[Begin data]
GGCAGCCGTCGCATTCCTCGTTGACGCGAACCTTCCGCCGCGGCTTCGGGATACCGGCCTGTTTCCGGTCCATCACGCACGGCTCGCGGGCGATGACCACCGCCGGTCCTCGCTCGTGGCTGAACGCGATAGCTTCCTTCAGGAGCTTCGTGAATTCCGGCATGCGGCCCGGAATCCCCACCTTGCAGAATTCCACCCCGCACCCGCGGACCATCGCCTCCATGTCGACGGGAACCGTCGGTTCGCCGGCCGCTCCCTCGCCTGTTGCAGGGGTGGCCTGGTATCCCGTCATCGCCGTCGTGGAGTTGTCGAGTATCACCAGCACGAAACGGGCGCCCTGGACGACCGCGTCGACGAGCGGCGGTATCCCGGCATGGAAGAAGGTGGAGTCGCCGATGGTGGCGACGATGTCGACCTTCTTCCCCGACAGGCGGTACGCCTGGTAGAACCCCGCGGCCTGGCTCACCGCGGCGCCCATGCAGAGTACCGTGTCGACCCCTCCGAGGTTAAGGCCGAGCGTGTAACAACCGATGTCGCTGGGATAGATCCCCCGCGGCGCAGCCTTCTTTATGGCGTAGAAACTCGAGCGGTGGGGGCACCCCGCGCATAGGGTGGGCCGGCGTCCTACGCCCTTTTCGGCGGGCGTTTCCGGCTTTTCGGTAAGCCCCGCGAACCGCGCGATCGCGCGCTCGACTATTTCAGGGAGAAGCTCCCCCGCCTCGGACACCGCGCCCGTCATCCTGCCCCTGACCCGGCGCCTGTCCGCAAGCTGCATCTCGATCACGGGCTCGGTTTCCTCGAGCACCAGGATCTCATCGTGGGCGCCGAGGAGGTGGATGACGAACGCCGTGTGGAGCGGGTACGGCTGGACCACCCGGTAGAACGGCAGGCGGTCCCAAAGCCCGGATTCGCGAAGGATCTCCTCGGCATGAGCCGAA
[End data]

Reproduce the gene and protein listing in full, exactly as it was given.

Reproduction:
GGCAGCCGTCGCATTCCTCGTTGACGCGAACCTTCCGCCGCGGCTTCGGGATACCGGCCTGTTTCCGGTCCATCACGCACGGCTCGCGGGCGATGACCACCGCCGGTCCTCGCTCGTGGCTGAACGCGATAGCTTCCTTCAGGAGCTTCGTGAATTCCGGCATGCGGCCCGGAATCCCCACCTTGCAGAATTCCACCCCGCACCCGCGGACCATCGCCTCCATGTCGACGGGAACCGTCGGTTCGCCGGCCGCTCCCTCGCCTGTTGCAGGGGTGGCCTGGTATCCCGTCATCGCCGTCGTGGAGTTGTCGAGTATCACCAGCACGAAACGGGCGCCCTGGACGACCGCGTCGACGAGCGGCGGTATCCCGGCATGGAAGAAGGTGGAGTCGCCGATGGTGGCGACGATGTCGACCTTCTTCCCCGACAGGCGGTACGCCTGGTAGAACCCCGCGGCCTGGCTCACCGCGGCGCCCATGCAGAGTACCGTGTCGACCCCTCCGAGGTTAAGGCCGAGCGTGTAACAACCGATGTCGCTGGGATAGATCCCCCGCGGCGCAGCCTTCTTTATGGCGTAGAAACTCGAGCGGTGGGGGCACCCCGCGCATAGGGTGGGCCGGCGTCCTACGCCCTTTTCGGCGGGCGTTTCCGGCTTTTCGGTAAGCCCCGCGAACCGCGCGATCGCGCGCTCGACTATTTCAGGGAGAAGCTCCCCCGCCTCGGACACCGCGCCCGTCATCCTGCCCCTGACCCGGCGCCTGTCCGCAAGCTGCATCTCGATCACGGGCTCGGTTTCCTCGAGCACCAGGATCTCATCGTGGGCGCCGAGGAGGTGGATGACGAACGCCGTGTGGAGCGGGTACGGCTGGACCACCCGGTAGAACGGCAGGCGGTCCCAAAGCCCGGATTCGCGAAGGATCTCCTCGGCATGAGCCGAA